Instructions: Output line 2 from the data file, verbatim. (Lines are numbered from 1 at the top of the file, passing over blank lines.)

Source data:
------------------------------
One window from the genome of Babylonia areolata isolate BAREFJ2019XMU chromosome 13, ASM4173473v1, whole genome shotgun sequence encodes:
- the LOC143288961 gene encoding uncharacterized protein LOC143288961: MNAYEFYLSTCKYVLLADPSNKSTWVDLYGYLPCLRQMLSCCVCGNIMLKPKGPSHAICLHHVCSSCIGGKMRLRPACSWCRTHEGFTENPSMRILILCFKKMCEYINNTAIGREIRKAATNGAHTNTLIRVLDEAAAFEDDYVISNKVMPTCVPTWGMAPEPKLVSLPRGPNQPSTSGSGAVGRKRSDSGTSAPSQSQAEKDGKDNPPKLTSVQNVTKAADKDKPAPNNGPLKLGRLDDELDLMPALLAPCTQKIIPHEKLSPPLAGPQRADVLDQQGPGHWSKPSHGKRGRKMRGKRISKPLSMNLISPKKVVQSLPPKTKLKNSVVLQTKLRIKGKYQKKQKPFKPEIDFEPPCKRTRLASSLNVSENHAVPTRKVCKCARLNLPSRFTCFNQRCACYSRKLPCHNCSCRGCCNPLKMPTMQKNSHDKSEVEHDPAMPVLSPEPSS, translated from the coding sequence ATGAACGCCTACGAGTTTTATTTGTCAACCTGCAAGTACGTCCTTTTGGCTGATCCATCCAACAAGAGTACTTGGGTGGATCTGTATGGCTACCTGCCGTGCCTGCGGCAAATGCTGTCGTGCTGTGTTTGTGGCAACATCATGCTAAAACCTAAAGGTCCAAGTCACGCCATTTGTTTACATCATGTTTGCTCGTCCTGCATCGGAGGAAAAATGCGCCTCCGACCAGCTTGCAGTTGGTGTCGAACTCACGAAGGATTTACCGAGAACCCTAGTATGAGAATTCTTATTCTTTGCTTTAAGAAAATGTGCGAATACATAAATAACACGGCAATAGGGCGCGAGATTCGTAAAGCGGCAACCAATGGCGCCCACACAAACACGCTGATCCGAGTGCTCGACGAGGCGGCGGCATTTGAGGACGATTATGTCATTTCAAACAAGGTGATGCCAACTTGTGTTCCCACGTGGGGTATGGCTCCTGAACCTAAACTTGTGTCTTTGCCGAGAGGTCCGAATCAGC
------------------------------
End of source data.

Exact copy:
- the LOC143288961 gene encoding uncharacterized protein LOC143288961: MNAYEFYLSTCKYVLLADPSNKSTWVDLYGYLPCLRQMLSCCVCGNIMLKPKGPSHAICLHHVCSSCIGGKMRLRPACSWCRTHEGFTENPSMRILILCFKKMCEYINNTAIGREIRKAATNGAHTNTLIRVLDEAAAFEDDYVISNKVMPTCVPTWGMAPEPKLVSLPRGPNQPSTSGSGAVGRKRSDSGTSAPSQSQAEKDGKDNPPKLTSVQNVTKAADKDKPAPNNGPLKLGRLDDELDLMPALLAPCTQKIIPHEKLSPPLAGPQRADVLDQQGPGHWSKPSHGKRGRKMRGKRISKPLSMNLISPKKVVQSLPPKTKLKNSVVLQTKLRIKGKYQKKQKPFKPEIDFEPPCKRTRLASSLNVSENHAVPTRKVCKCARLNLPSRFTCFNQRCACYSRKLPCHNCSCRGCCNPLKMPTMQKNSHDKSEVEHDPAMPVLSPEPSS, translated from the coding sequence ATGAACGCCTACGAGTTTTATTTGTCAACCTGCAAGTACGTCCTTTTGGCTGATCCATCCAACAAGAGTACTTGGGTGGATCTGTATGGCTACCTGCCGTGCCTGCGGCAAATGCTGTCGTGCTGTGTTTGTGGCAACATCATGCTAAAACCTAAAGGTCCAAGTCACGCCATTTGTTTACATCATGTTTGCTCGTCCTGCATCGGAGGAAAAATGCGCCTCCGACCAGCTTGCAGTTGGTGTCGAACTCACGAAGGATTTACCGAGAACCCTAGTATGAGAATTCTTATTCTTTGCTTTAAGAAAATGTGCGAATACATAAATAACACGGCAATAGGGCGCGAGATTCGTAAAGCGGCAACCAATGGCGCCCACACAAACACGCTGATCCGAGTGCTCGACGAGGCGGCGGCATTTGAGGACGATTATGTCATTTCAAACAAGGTGATGCCAACTTGTGTTCCCACGTGGGGTATGGCTCCTGAACCTAAACTTGTGTCTTTGCCGAGAGGTCCGAATCAGC